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Blasting off to Mercury and other planets with astronomy

Man has always been drawn to the discovery of alien worlds and planets. And this urge has reached its zenith thanks to astronomy and travel to alien planets.

Astronomy adds a whole new dimension to the scientific impulse to discover and conquer other planets and systems beyond earth's realm. Astronomy allows scientists to not only carry out earth-based observations of planets such as Mercury. It also provides the basis for the continual discovery of new galaxies and unknown planets. Astronomy has made huge advances, due in part to the exploration of Mercury. innovations-report provides continuous coverage of the general advances being made in astronomy, as well as those specific to the discovery of Mercury, in continuously updated articles and scientific reports about astronomy, Mercury and other planets and galaxies.

Scientific look at Mercury

innovations-report encompasses a comprehensive astronomy database filled with a rich assortment articles and reports on all areas of science, research and innovations. This of course includes a large selection of documents on physics and astronomy. Whether it's achievements in astronomy, the discovery of new planets or progress in the journey to Mercury, innovations-report provides readers all of the latest developments from numerous independent research sources on the subjects of "Mercury", "planets" and general astronomy.

Astronomy - an interdisciplinary field

Apart from finding the right documents and sources covering technical advances in astronomy, readers can also learn about the findings and thought processes of other disciplines (philosophy for instance) that are actively examining astronomy and its approaches, as well as plans for journeys to planets like Mercury. The database contains a large selection of free information and articles covering basic issues ranging from "How far is Mercury from earth? " to the composition of Mercury and other planets. The path to the various planets, be it Mars, Pluto or Mercury, is not necessarily light years removed. A visit to innovations-report leads the reader to remote worlds of astronomy, alien planets and galaxies, planets related to Mars and Mercury, through the Milky Way and into black holes. Or simply put, through the entire cosmos of astronomy.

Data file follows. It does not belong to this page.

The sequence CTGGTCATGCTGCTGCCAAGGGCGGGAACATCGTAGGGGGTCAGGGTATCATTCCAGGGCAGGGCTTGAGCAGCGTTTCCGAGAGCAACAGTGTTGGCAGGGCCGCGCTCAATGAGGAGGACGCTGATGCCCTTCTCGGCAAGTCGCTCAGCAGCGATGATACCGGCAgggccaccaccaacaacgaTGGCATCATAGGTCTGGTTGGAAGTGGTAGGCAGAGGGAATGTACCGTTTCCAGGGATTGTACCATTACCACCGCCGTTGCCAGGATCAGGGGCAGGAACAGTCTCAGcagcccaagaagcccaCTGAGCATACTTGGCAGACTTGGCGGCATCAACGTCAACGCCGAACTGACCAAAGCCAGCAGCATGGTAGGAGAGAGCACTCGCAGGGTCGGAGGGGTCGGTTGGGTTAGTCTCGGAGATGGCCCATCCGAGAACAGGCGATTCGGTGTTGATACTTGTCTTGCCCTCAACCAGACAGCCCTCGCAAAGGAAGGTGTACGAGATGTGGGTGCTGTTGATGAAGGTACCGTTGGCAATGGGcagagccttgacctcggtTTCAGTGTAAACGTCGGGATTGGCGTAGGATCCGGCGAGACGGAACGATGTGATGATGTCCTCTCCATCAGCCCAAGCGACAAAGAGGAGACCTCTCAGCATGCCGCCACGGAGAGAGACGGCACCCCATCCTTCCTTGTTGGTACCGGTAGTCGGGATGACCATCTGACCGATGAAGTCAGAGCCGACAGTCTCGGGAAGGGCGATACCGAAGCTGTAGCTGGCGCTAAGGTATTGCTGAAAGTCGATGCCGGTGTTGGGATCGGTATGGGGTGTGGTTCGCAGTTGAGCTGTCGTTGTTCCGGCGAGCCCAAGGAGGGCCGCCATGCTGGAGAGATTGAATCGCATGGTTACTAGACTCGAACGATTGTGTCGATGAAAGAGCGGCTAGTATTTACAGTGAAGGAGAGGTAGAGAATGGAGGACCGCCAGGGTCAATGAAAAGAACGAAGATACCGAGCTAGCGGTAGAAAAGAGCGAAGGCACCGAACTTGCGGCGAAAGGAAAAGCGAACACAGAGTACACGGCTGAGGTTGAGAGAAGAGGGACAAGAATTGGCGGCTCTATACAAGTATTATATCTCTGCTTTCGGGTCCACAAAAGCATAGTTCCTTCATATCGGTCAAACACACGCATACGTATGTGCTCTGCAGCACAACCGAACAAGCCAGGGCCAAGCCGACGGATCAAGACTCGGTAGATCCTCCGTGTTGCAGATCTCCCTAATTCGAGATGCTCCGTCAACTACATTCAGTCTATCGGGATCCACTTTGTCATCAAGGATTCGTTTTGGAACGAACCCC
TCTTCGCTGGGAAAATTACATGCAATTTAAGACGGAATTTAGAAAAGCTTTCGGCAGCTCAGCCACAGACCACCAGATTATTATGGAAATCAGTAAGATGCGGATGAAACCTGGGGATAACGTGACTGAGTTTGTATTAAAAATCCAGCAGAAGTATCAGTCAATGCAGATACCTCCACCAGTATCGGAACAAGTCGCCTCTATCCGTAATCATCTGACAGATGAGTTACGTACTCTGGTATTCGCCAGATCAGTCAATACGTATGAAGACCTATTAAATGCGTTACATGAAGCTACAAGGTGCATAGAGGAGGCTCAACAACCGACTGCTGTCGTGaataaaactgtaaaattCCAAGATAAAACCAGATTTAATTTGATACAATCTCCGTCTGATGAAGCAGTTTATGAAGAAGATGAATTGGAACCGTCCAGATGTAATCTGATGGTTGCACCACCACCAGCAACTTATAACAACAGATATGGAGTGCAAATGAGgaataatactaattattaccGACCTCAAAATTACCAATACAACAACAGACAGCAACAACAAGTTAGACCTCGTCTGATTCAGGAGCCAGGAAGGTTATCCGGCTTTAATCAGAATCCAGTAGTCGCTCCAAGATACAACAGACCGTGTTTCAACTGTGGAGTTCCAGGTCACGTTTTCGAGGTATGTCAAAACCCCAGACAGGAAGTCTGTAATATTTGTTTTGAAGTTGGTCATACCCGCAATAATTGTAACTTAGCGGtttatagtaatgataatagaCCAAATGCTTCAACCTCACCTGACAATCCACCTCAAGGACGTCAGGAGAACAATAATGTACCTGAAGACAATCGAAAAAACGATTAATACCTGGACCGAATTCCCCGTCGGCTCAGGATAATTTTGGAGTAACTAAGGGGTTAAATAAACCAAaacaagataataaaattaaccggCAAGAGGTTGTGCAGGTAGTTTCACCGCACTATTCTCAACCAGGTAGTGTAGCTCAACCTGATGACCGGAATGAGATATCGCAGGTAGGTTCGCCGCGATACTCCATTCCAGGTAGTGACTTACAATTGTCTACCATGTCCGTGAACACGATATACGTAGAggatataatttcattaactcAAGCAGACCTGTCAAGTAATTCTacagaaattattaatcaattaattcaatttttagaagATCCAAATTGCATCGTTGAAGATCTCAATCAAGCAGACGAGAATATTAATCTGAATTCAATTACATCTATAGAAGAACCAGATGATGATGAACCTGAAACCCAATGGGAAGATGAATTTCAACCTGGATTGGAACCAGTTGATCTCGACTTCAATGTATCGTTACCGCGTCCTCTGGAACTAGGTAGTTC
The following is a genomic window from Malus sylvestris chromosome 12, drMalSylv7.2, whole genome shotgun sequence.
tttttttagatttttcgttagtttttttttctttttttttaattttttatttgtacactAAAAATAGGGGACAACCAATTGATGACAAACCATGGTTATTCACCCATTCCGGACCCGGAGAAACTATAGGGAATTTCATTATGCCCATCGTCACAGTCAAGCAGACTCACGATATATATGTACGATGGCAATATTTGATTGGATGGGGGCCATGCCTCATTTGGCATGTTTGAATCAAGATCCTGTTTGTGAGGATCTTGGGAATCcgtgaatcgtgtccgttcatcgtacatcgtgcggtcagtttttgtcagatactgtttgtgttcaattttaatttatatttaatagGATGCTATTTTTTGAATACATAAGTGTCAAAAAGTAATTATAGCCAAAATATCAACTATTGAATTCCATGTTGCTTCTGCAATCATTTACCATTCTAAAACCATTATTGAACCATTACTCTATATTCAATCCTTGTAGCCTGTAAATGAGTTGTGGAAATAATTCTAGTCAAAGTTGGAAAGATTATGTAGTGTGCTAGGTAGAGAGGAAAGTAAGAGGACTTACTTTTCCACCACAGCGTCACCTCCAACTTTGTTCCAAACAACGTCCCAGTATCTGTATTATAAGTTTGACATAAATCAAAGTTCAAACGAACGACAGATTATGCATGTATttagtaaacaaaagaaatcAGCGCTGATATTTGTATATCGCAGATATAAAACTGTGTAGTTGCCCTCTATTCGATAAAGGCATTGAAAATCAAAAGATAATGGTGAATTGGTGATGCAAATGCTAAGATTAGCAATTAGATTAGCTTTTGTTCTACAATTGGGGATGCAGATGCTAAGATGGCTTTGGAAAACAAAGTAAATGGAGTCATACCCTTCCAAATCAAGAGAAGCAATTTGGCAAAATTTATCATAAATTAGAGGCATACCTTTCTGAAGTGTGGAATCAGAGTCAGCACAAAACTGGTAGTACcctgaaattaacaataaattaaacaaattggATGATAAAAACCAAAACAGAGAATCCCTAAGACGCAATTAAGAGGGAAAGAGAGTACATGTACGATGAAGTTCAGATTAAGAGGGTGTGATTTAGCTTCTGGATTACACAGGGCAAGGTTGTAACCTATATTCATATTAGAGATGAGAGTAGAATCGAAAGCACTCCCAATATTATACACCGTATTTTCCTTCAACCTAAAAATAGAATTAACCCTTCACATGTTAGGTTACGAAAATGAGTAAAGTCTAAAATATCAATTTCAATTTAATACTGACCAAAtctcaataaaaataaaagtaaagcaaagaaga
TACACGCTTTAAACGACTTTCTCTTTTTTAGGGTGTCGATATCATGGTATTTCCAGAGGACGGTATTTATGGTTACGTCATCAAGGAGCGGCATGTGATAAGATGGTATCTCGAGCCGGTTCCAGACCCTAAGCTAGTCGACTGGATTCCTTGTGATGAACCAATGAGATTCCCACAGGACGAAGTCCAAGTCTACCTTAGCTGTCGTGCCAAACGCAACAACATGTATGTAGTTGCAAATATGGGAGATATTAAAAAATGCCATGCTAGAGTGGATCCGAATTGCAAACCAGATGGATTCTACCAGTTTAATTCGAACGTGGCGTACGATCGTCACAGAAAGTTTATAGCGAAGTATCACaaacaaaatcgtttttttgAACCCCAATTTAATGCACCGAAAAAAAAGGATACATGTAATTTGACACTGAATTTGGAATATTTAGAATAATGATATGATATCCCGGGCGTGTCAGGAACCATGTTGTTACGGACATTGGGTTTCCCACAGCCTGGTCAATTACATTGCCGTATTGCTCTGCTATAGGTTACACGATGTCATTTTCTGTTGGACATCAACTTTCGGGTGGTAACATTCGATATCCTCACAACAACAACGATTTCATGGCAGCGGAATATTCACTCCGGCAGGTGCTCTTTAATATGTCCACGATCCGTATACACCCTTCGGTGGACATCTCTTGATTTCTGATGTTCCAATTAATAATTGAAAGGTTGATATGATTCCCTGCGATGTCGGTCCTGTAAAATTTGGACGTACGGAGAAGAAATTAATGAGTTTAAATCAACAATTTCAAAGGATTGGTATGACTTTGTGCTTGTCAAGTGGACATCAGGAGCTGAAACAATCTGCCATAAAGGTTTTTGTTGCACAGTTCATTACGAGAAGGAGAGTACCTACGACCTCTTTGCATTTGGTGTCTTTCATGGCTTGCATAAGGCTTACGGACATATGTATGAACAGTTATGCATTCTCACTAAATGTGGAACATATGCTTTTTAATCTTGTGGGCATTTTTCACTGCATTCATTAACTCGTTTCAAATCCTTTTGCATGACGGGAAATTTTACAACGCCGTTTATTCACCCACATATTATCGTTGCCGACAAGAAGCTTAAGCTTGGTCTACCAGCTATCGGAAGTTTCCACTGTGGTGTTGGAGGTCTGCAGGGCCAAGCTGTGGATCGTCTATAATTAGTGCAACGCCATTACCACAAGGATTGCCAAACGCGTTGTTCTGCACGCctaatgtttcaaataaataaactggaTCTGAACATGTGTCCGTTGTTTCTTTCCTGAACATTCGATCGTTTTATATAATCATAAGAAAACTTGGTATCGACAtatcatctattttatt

How heavy is Mercury?

Determining the weight of a planet like Mercury would appear to be a difficult undertaking. After all, it's not as simple as placing a planet on a scale, whether it's Mercury or some other planet. Such aspects are nevertheless a part of astronomy. With innovations-report.com, readers can get an exciting look at the world of astronomy, Mercury and other planets. Among other information, you can find reports that explain how researchers go about calculating the weight and dimensions of Mercury and other planets. Astronomy does not involve dreaming. Instead, it has more to do with applying methods and strategies from the field of physics. The distance to the planets is a constant challenge for researchers. Those with an interest in astronomy can rely on innovations-report to discover how scientists tackle these challenges, what knowledge they have gained about planets such as Mercury and the progress toward journeys to other planets.

Physics and Astronomy

This area deals with the fundamental laws and building blocks of nature and how they interact, the properties and the behavior of matter, and research into space and time and their structures.